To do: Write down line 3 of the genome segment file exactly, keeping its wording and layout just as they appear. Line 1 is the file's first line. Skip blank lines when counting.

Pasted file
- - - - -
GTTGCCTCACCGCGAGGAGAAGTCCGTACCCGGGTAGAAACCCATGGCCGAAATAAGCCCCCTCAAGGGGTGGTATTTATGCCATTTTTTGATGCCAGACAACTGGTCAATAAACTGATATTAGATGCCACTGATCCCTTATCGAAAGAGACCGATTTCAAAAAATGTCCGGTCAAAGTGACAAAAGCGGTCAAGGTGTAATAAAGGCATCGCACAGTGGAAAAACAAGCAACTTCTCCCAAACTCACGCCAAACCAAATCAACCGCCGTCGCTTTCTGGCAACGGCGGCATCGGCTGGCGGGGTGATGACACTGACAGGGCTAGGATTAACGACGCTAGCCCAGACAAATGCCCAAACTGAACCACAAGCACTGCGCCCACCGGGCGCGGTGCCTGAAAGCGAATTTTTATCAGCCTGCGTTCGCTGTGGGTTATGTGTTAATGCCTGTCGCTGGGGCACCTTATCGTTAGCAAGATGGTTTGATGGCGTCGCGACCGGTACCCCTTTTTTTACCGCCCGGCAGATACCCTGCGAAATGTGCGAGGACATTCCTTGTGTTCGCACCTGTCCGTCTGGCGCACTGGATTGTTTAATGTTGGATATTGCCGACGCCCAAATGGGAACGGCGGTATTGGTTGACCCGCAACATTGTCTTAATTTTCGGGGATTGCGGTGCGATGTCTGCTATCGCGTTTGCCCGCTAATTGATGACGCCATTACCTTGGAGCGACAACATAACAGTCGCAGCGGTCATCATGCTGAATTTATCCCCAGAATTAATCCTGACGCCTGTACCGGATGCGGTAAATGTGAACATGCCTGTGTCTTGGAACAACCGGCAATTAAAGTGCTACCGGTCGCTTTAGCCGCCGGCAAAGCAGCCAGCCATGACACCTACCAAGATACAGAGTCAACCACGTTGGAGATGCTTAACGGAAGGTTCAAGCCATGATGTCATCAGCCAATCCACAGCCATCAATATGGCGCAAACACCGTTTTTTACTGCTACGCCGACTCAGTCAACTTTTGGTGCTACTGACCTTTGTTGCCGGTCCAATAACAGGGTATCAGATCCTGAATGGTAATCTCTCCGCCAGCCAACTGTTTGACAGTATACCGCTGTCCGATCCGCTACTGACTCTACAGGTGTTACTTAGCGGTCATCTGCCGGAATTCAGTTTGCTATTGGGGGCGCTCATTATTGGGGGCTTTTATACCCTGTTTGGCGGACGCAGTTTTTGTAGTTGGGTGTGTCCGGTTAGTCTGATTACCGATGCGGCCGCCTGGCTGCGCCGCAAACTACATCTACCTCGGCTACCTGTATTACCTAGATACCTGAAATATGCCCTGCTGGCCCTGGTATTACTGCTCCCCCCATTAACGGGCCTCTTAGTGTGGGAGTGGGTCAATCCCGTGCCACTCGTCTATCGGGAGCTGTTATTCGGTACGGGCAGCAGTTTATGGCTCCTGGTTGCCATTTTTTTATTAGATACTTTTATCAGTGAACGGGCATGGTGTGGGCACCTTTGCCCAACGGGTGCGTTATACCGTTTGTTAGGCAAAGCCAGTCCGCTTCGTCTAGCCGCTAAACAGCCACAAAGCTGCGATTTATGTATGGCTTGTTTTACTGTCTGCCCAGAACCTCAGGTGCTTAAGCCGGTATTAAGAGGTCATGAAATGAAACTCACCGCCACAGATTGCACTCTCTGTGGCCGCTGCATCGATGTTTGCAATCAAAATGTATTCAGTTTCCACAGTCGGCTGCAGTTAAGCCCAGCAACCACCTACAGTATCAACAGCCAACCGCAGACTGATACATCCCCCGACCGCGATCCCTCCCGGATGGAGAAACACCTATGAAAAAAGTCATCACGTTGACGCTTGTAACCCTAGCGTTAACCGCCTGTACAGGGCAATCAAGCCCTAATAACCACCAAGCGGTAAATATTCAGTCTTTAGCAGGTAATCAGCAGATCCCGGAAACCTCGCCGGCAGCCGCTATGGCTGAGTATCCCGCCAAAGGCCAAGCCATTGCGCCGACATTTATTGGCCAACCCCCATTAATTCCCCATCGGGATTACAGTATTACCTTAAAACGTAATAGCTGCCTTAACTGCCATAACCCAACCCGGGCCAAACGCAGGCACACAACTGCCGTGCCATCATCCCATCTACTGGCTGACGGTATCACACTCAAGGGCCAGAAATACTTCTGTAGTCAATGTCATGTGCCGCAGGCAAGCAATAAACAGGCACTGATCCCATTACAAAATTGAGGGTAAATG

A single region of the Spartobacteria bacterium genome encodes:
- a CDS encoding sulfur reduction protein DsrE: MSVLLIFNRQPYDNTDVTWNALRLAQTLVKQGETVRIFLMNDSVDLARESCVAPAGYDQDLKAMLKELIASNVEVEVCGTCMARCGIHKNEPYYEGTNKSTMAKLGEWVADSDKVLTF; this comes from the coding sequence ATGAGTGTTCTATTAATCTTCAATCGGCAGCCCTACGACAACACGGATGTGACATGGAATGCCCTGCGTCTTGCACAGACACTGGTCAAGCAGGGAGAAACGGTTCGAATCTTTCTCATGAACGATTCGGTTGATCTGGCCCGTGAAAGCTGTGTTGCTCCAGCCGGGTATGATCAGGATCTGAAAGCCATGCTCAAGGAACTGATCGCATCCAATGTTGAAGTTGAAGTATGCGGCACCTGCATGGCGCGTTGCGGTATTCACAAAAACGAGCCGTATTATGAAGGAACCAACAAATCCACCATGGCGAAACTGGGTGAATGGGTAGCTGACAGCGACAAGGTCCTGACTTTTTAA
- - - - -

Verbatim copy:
- a CDS encoding sulfur reduction protein DsrE: MSVLLIFNRQPYDNTDVTWNALRLAQTLVKQGETVRIFLMNDSVDLARESCVAPAGYDQDLKAMLKELIASNVEVEVCGTCMARCGIHKNEPYYEGTNKSTMAKLGEWVADSDKVLTF; this comes from the coding sequence ATGAGTGTTCTATTAATCTTCAATCGGCAGCCCTACGACAACACGGATGTGACATGGAATGCCCTGCGTCTTGCACAGACACTGGTCAAGCAGGGAGAAACGGTTCGAATCTTTCTCATGAACGATTCGGTTGATCTGGCCCGTGAAAGCTGTGTTGCTCCAGCCGGGTATGATCAGGATCTGAAAGCCATGCTCAAGGAACTGATCGCATCCAATGTTGAAGTTGAAGTATGCGGCACCTGCATGGCGCGTTGCGGTATTCACAAAAACGAGCCGTATTATGAAGGAACCAACAAATCCACCATGGCGAAACTGGGTGAATGGGTAGCTGACAGCGACAAGGTCCTGACTTTTTAA